|P. G. Wodehouse|
The thought of that wonderful, lost repartee.
In its youth and its beauty it fled from my brain,
And never, I fear me, ah! never again,
If I wait all my life, from today till I die,
Shall I find such a chance for a crushing reply.
Its wording was mild, but that rendered it worse.
It was crisply satirical, bitterly terse.
And it fled! Yes it fled! In my hour of need
From my agonised brain did it coyly recede,
Returning no more with its luminous ray
Till the critical moment had perished for aye.
O! let lovers lament of love’s terrible pangs,
Let hunters talk darkly of tigers and fangs,
Let the gambler repine o’er the loss of his cash
Let the banker hold forth on the woes of a crash,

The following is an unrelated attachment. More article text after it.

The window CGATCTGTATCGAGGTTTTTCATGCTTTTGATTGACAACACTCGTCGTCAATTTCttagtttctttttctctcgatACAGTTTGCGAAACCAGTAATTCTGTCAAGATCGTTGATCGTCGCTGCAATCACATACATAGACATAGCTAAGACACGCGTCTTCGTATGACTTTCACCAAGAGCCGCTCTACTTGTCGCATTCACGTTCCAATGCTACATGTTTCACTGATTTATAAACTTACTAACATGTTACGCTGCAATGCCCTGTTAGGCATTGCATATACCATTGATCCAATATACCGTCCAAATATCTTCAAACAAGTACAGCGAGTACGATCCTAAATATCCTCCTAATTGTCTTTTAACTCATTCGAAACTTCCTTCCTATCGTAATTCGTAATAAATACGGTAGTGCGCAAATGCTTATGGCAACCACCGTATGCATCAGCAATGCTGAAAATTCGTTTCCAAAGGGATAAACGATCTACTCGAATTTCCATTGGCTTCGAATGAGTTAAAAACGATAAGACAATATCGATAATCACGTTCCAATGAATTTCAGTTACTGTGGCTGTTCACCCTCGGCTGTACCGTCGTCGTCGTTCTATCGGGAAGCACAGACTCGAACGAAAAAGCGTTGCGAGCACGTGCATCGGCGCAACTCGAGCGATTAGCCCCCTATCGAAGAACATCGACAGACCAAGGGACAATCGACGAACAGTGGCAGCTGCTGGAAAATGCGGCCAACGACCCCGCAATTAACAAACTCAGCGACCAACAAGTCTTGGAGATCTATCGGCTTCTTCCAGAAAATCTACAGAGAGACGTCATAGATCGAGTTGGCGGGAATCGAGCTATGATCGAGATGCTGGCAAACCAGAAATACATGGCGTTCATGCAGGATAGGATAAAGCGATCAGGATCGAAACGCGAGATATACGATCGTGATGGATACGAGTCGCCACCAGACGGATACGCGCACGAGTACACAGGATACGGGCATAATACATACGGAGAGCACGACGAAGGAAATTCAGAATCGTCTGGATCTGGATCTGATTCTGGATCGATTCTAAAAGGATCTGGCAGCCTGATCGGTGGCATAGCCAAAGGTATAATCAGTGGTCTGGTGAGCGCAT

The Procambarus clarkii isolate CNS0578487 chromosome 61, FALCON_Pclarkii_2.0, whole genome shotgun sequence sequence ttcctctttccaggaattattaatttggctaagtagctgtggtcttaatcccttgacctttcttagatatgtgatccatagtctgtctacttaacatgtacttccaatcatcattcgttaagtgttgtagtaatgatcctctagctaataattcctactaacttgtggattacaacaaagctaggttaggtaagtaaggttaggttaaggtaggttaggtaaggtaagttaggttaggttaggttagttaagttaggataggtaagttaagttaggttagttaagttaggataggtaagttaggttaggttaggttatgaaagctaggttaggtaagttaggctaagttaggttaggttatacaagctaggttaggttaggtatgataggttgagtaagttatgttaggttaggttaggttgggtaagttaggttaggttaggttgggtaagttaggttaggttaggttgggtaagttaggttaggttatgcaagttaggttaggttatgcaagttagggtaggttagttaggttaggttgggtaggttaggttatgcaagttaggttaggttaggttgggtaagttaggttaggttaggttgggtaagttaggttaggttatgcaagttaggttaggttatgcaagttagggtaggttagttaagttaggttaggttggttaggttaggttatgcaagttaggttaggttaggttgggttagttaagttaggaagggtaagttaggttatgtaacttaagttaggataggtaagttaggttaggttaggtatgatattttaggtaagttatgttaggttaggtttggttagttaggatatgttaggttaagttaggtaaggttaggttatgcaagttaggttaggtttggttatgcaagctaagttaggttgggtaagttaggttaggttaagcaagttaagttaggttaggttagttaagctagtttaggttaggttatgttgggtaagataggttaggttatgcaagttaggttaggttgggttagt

Let the penniless debtor dilate on how ill
He feels, when a dun ambles in with a bill.
Let the footpad explain all the feelings that gnaw
His heart, when he’s safe in the hands of the Law,
Let ministers prate of the worries of state,
But none of these woes – though they’re all of them great –
Can compare with the grief that is harassing me
For the loss of that priceless, superb repartee.
– P. G. Wodehouse, Fun Magazine, 5 January 1901